Interview

Hollywoodfun Downstairs

Hollywoodfun Downstairs

By Ricardo Kerr

Wednesday 21st December, 2011 3:28PM

Wellington (by way of Hamilton) three piece Hollywoodfun Downstairs have ended the year on a high. Formed in London by two ex-pat kiwis in 2008 as an escape from an endless cycle of go-nowhere bands and dead-end jobs, they’ve gone from an uncertain future and having no vocalist at the beginning of the year to touring the country as a tight three-piece band that flat together at the end. Singer / guitarist Truk Oilywater, drummer Mike, and bass player Grant opened up about touring, evolving musically, and plans for 2012 with Ricardo Kerr before their show in Hamilton recently.

Where did the name “Hollywoodfun Downstairs” come from?

Truk: My mum used to put The Doors on when I was a little boy about four or five and there a song called ‘LA Woman’. I always thought it said “the Hollywood fun below”, but it wasn’t, it was “the Hollywood bungalow”. We kind of amalgamated all those words and thought yip we are below Hollywood and we’re downstairs in New Zealand and we have a lot of fun.

Between you guys you’ve been based between a lot of different cities over the years. How are you finding Wellington?

Truk: Windy
Grant: Primo
Mike: Yeah, its good man, the scene down there is very cultured, hospitable, and very accepting.

Does that make some of your crazy ideas that you’re throwing out on the stage just that little bit easier to swallow?

Truk: Yip, it certainly does, it makes it a bit easier. They say that the art and the culture of New Zealand is in Wellington because of the political and the artistic values, but yeah, it is easy being in Wellington. There’s not so much status anxiety going on like Auckland. I shouldn’t really say Auckland but you know …
Grant: … elsewhere.

Musically, what inspires you?

Truk: The Aztec Indy man for me.
Mike: Basically just getting up there and going hard is what I’ve always wanted to do. Just get on the stage and play those drums.
Grant: The love of music inspires me yeah.
Truk: I love music, I live and breathe it, I listen to it, I research it, I love to get in there.

Since coming together as a band your music has changed significantly over the years. How did you start out and how does that compare with how you are today with the band?

Mike: Basically how did we start out, Truk? We met, he said “you’re a drummer”, and he said he was a guitarist and showed me his old band. Basically we picked up my bongo drum, he had an acoustic guitar, we jammed it out in his room in London and then it just kind of went from there.
Truk: I said to Mike I know a primo bass player. He won’t really be used to what we want to get up to but he will adjust because he knows his rhythms and his way around the bass. A good move for us was to get out of the rat race and go to New Zealand which is more home and get in touch with all our mates.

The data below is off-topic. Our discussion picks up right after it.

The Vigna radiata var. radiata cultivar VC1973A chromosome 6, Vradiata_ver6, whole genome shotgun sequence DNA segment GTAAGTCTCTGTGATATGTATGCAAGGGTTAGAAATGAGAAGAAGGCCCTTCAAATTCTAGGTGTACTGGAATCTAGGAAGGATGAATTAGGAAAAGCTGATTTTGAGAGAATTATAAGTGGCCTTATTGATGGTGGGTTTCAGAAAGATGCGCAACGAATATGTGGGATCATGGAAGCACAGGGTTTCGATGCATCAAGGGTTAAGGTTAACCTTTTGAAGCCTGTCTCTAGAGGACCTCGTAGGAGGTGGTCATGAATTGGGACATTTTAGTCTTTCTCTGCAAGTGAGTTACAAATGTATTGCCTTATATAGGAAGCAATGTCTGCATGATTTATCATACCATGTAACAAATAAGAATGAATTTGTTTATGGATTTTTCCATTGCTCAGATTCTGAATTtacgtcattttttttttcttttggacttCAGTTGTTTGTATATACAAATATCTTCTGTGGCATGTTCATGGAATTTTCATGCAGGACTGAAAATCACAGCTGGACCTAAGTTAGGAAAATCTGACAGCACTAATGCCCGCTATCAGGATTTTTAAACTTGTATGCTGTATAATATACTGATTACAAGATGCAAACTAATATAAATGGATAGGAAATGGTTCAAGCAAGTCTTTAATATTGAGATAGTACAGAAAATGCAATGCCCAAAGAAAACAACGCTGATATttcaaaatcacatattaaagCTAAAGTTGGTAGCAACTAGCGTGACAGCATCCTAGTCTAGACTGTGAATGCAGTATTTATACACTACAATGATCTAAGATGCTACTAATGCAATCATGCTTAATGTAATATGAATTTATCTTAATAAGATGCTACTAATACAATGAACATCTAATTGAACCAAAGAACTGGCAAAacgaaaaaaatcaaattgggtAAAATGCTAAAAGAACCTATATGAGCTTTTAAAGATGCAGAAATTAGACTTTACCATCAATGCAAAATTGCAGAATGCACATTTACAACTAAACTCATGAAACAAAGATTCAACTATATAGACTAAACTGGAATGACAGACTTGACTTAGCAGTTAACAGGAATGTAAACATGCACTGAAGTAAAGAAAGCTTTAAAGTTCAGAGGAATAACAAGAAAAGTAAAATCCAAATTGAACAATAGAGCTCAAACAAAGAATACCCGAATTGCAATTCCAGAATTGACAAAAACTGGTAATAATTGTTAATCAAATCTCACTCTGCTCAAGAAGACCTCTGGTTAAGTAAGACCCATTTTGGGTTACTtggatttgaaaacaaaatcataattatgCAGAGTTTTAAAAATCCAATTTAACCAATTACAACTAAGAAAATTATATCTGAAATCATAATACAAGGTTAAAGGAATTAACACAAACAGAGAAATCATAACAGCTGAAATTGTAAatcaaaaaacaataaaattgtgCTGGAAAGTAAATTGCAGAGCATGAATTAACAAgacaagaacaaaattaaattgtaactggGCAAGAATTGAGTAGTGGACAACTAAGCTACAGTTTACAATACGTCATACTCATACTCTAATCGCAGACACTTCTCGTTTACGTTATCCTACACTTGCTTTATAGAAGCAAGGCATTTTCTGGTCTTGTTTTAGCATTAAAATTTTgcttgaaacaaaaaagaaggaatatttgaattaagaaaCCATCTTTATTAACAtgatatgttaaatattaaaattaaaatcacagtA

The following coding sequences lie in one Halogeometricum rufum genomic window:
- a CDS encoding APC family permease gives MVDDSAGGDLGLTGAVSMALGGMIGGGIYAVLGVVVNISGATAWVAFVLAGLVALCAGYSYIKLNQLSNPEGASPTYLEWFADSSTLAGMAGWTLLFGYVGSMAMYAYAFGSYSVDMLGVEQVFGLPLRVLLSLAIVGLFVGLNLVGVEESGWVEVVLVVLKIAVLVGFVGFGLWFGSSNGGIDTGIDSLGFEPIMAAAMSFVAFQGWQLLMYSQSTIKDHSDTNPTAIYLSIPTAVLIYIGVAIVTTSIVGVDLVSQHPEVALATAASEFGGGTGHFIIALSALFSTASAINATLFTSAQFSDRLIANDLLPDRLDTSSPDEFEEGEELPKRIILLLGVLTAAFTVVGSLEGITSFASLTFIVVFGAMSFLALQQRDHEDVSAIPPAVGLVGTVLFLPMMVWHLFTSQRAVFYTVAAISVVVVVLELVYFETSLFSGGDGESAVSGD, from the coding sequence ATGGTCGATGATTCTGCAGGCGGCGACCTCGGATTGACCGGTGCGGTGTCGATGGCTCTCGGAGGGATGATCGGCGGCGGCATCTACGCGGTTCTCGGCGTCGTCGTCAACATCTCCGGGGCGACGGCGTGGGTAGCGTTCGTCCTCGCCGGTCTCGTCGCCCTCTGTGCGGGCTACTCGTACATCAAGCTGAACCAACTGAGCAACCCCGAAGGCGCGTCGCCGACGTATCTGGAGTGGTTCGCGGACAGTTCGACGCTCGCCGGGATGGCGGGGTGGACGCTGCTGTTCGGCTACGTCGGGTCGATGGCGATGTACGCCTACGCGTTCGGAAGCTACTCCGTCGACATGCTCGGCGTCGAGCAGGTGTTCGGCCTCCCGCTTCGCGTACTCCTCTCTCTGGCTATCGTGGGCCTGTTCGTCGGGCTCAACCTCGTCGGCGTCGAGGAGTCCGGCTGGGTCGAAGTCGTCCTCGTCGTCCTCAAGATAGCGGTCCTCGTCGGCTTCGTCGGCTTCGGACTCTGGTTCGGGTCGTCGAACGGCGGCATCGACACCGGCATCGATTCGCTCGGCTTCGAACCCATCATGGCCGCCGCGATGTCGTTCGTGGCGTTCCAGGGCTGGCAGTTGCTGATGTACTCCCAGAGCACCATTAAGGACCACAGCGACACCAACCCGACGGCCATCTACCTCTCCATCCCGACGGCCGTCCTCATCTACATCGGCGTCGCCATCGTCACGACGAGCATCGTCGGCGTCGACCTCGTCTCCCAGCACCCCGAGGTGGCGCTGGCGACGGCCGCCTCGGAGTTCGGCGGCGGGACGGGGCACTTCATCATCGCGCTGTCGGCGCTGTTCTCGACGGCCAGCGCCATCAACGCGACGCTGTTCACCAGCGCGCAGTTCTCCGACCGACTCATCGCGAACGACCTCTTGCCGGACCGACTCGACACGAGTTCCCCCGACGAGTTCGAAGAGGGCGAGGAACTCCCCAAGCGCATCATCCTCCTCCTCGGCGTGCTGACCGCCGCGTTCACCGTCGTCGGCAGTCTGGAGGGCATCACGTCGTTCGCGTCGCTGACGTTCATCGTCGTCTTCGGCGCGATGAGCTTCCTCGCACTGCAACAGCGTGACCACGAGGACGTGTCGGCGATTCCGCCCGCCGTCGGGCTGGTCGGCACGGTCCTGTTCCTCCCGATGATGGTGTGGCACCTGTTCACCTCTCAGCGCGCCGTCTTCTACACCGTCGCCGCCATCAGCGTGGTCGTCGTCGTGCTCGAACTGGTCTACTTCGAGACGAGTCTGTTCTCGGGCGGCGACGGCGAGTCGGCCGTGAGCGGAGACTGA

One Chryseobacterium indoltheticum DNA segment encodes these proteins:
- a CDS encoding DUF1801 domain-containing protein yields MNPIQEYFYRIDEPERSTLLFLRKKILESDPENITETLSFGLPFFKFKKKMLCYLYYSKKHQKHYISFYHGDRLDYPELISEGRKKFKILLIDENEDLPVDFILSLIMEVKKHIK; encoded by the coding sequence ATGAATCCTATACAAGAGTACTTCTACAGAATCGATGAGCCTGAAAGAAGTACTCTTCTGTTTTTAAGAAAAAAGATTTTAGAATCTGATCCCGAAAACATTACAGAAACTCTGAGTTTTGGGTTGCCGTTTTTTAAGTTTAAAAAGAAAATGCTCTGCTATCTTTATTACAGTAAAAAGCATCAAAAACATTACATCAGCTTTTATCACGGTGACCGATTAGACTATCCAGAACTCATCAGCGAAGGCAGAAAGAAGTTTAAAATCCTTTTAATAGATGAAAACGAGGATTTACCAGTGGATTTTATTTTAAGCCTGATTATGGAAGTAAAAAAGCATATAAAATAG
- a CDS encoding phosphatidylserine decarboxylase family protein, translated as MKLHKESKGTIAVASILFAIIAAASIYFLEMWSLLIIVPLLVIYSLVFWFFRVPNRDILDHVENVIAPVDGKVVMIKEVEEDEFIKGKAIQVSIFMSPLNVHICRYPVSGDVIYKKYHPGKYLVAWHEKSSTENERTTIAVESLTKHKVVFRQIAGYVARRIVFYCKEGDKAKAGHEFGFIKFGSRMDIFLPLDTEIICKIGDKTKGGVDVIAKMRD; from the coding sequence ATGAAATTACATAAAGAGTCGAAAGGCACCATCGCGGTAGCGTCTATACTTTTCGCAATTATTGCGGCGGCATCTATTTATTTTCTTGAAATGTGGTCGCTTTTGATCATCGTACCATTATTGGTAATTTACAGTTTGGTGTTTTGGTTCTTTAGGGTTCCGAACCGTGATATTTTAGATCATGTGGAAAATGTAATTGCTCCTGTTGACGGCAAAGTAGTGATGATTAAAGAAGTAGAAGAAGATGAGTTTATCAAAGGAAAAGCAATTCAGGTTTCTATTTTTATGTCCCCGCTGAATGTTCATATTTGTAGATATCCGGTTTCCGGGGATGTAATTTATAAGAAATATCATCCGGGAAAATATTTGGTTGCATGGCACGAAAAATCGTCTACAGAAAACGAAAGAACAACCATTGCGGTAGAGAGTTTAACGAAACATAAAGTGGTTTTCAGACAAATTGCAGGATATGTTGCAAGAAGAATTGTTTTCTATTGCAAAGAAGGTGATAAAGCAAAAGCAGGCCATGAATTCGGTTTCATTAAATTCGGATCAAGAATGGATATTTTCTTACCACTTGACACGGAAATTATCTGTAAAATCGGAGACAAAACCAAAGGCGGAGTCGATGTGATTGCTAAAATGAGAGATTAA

Adding in some of these new elements like the bass and especially adding in the vocals had to change the way you’re approaching your music...

Mike: Big time. We had been practicing for a year together as a three-piece without any vocals and we didn’t know how they were going to come into it. We did trial out a few vocalists and it just wasn’t working.
Grant: It wasn’t us, man. We didn’t want to be a cliché.
Truk: We wanted to be as our name says “Hollywoodfun Downstairs”.

You guys have been out on the road a little bit lately in the last month or two. How is it treating you out and about the country?

Grant: (Laughs) it’s awesome, definitely good fun. Lots of driving you know, but its worth it man.
Truk: It’s fun, I like seeing new people out at gigs.
Mike: It’s definitely about getting yourself out and about in New Zealand.

Another good part about getting to tour the country, playing in different cities is that you get to see some good kiwi bands. Who have you had the chance to see and play with that you have really liked?

Grant: God Bow To Math. They were awesome; they have got something good going on. Mike: The other one for me was definitely Force Fields. I feel they’ve got a unique sound, they are four really good dudes, really down to earth.
Truk: Rackets were good man. At our debut show at San Francisco Bathhouse Rackets came down from Auckland. Just dirty rock n roll with a good attitude.

Speaking of that first show, you made quite an impression at San Francisco Bathhouse. What was it like playing at such an esteemed venue right from the get go?

Mike: Nerves bro. I haven’t had anxiety like that in a long time.
Grant: There were some nerves but it was primo and we’re looking forward to getting back there.
Truk: Ian Jorgensen was there. Blink is his nickname. He’s behind A LOW HUM and he’s been to every gig since then.
Grant: He’s definitely the man in the know.

Coming to the end of 2011, you guys have made a hell of a splash so far in the short time you have been out there as a public entity. Barring the potential that the apocalypse will happen, what does next year hold?

Truk: We are the apocalypse (laughs).

I had a feeling about you guys …

Grant: Next year we are going to be on the road largely I think, hopefully going to be doing a bit more gigging and building up our fan base. We need to get people to watch us, enjoy it and hopefully jump on the band wagon.
Truk: I’d like to plug the guys from Muzai Records who have very kindly shown some interest in us and have given us the goal of getting an EP ready and to tour that up and down New Zealand in July and August.

Finish this sentence, the state of NZ music in 2011 is...

Truk: All over the show
Grant: Interesting
Mike: All over the show, definitely.




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